Even a moment as shocking as Ramsay Bolton and his dogs devouring a 1-hour-old baby is just a prelude to the Red Woman saying a prayer over the body of a freshly-dead Lord Commander. The episode (and the series as a whole) has trained us to wonder what’s going to happen next; to wonder whether our expectations are really going to be fulfilled.
And as Davos and Mellisandre and all the rest of the onlookers start to drift away, one by one, we start to think that maybe, just maybe, Jon Snow is going to stay dead (at least for now).
Only death can pay for life. That’s the way that magic works on Game of Thrones: to make life, you need death. But that’s also the way the narrative works: by balancing the scales of life and death, the story keeps us guessing, and coming back for more.
What was your key scene in this episode? Let us know in the comments below
Sigh, now we have a fucking Jesus in our show. The way his resurrection scene was filmed made it impossible to not make the connection. I really hope that this is more than mere fan service – a very tempting thing now that showrunners no longer have books to bind their hands. My only hope now is that he comes back completely changed, maybe a bit of a wraith, or a monster like the Mountain, who also had a resurrection of sorts.
Though I agree that this plot definitely needs to be handled carefully, this is not the first resurrection in Westeros — show or novels — so it’s not only “now” that we have a Jesus. The most important one, I think, is Danerys at the end of Season 1 (though that happens in Essos); it’s also happened to Beric Dondarrion and (novels only) Lady Stoneheart.
And you’re right that being resurrected by R’hllor changes you—Dondarrion talks about it specifically.
I like this idea of returning, but changed as an overarching theme for the episode (and maybe the season, but it is too early to tell).
This idea connects Jon’s resurrection with a lot of the other threads from this episode… the return on Euron Greyjoy to the iron islands (as well as Theon’s likely return later in the season), Theon’s own return to himself from his long vacation as Reek, Arya’s return to the faceless men, Bran’s “return” to Winterfell via magical diagetic flashback, the dragons’ return to freedom, Ramsay’s return to being unfettered evil (as opposed to the more fettered evil he was during his first stint as Roose’s legitimate heir), Jamie returning to threats of violence to protect his family, Tomnen returning to his mother, Melisandre’s return to magic/miracle working after a brief lapse into self doubt. Others that I missed?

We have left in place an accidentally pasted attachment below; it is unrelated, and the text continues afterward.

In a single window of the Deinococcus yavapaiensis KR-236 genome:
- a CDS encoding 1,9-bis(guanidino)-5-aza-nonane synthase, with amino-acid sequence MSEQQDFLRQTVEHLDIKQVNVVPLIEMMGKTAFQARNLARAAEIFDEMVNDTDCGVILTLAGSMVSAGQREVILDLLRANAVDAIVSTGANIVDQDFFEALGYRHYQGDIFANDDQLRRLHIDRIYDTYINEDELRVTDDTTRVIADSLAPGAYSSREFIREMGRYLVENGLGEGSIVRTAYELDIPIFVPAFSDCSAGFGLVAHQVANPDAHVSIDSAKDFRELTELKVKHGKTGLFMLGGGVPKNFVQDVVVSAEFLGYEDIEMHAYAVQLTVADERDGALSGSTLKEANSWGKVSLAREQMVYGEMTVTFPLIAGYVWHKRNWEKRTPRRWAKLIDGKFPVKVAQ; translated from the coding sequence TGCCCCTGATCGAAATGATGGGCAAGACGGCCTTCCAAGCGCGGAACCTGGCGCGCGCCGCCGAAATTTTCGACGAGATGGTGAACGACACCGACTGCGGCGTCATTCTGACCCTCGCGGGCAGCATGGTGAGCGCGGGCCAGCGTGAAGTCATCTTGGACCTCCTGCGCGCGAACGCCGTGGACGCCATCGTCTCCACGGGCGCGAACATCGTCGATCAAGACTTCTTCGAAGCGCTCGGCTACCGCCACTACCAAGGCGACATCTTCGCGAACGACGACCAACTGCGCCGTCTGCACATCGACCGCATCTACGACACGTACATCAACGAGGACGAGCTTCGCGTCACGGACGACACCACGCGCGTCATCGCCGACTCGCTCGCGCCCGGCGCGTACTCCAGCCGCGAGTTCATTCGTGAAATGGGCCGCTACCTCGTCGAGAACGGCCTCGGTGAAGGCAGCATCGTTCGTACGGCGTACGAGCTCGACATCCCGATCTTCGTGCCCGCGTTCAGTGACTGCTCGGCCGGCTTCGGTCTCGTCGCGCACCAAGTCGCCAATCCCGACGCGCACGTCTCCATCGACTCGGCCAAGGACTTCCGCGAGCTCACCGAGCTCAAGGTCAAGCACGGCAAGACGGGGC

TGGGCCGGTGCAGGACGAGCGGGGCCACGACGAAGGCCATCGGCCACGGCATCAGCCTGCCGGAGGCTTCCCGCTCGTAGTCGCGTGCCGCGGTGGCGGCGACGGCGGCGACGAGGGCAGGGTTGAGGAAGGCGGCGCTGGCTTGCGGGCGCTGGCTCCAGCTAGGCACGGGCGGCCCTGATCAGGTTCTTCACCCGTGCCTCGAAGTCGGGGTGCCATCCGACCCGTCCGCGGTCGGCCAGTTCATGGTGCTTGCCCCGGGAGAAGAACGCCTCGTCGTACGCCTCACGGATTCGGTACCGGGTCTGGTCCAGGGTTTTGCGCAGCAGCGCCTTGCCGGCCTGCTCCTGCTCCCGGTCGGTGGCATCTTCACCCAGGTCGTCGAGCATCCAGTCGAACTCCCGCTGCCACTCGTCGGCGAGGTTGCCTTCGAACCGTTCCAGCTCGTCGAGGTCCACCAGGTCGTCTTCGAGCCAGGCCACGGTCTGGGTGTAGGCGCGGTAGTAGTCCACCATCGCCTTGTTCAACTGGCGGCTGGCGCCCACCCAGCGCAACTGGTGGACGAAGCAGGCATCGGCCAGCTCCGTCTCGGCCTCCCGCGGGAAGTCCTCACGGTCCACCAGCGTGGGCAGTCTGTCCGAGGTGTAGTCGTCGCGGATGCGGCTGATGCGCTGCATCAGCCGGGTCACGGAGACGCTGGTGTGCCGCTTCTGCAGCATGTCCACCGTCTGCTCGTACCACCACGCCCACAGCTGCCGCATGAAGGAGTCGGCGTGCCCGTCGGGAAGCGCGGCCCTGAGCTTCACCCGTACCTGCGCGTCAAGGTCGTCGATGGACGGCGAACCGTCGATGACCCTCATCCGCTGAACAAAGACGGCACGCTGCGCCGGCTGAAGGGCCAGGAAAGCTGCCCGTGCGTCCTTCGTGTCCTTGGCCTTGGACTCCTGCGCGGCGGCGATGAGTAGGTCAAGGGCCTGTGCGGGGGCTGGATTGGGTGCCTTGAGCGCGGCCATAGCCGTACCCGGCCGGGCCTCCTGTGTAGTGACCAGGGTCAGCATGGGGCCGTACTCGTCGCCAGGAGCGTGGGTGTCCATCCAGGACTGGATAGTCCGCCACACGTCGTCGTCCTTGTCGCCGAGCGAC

All of these connect pretty well to the title of the episode- “Home”. In all of these returns/resurrections, there is sense that you can go home again, but but both home and you won’t be the same when you go back. I think this sense of characters returning to places or states of being that are familiar but changed is compelling, and seems likely to be a force propelling the plot forward this season… rather than deliberating or waiting, these changed characters take action to get what they want… if that holds up, it is likely that we’re going to have a lot of big plot movements over the course of this season.
The common thread in your list is that they involve characters whose agency had been subjugated, but is now making a return – as in: these characters are back to having some degree of control over their own fate and maybe even the larger events of Westeros. It’s a theme that ties together the two new episodes, because season 5 left all the major players very diminished pretty much simultaneously. I had hoped that some new powers would rise up and fill the vacuum (go Boltons!), but instead we see the old favorites all mounting some kind of comeback (well, probably not Stanis).
Meanwhile, both in the North and South, the old enemies of our favorite families lost their competent, experienced rulers to patricide. In all three cases this will surely leave them radicalized and less able to act effectively to achieve their interests. That all leaves a shallow new simplicity to the situation. The Dornish are now villains. The Boltons are now even worse. The Iron Isles are up to something unsavory again. Against all this upgraded villainy stand the Starks and Lannisters, who, as a sympathy-generating bonus, are all emerging from profound and excessive punishment. (I suspect Dynaris’ emergence is one episode slower.) So now it’s just overdetermined whom we should root for, and I think that’s a shame. GoT is best when things are murkier.